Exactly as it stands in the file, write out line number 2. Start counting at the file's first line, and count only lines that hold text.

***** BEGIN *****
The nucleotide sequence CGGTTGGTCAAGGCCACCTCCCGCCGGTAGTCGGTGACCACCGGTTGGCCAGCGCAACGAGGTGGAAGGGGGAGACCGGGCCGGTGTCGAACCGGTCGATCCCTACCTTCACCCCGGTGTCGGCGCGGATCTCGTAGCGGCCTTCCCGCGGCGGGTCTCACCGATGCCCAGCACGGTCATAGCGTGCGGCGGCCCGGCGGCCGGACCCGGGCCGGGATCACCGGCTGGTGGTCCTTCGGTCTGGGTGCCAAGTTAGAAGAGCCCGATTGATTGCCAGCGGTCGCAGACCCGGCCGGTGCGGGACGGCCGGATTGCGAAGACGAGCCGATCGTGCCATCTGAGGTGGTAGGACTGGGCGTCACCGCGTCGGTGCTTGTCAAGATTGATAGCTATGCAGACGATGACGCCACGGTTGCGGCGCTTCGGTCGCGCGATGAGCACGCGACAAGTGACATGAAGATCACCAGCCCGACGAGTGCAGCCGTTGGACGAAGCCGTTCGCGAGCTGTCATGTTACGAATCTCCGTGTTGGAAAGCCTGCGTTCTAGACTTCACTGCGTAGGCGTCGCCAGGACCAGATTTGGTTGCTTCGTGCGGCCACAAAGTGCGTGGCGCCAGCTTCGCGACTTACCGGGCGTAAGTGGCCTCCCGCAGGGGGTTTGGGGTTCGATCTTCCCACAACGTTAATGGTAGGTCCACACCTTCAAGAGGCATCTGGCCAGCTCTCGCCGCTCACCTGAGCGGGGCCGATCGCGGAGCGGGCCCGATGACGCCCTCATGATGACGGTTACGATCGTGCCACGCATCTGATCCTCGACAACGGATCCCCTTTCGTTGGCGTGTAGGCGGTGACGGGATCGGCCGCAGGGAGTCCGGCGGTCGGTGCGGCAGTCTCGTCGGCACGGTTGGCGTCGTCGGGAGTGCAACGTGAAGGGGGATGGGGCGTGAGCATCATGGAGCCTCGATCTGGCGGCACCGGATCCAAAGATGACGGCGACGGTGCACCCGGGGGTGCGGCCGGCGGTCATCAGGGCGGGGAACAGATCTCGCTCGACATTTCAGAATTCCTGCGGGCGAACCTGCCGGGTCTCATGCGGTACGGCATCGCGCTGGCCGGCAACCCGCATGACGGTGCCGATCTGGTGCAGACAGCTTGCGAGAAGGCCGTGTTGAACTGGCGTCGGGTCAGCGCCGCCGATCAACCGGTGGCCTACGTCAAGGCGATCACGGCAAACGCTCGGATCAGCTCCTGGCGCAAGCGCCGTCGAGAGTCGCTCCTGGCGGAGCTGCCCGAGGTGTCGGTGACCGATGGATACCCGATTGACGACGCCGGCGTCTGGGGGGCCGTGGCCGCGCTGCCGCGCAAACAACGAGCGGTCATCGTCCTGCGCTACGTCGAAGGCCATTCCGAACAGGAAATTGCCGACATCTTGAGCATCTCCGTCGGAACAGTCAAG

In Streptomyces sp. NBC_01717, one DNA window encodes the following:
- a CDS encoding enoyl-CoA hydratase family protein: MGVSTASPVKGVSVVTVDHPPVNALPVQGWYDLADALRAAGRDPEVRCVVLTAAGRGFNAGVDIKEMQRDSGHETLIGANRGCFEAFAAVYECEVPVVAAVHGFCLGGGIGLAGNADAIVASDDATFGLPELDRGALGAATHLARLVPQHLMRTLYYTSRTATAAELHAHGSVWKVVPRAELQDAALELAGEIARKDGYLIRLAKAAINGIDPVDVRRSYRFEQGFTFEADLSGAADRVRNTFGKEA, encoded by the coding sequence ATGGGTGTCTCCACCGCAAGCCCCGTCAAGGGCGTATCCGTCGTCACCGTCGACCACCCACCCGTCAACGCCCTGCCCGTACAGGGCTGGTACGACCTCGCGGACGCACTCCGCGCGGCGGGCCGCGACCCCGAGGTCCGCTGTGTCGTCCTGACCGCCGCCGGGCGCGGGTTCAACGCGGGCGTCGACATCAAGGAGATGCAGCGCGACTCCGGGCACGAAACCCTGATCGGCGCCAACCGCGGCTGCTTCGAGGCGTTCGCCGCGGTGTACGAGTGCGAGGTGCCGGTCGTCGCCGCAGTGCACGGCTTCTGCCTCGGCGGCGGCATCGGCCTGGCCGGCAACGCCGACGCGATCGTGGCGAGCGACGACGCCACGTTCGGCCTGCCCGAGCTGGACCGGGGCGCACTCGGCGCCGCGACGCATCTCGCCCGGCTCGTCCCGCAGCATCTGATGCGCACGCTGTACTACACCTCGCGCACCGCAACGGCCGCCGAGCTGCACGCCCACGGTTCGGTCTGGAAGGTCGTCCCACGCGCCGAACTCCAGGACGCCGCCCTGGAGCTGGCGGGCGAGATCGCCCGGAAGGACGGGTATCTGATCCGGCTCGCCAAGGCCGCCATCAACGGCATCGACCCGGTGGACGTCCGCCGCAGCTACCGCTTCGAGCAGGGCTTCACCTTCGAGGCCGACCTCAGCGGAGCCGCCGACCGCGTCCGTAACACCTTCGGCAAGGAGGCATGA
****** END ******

In Streptomyces sp. NBC_01717, one DNA window encodes the following: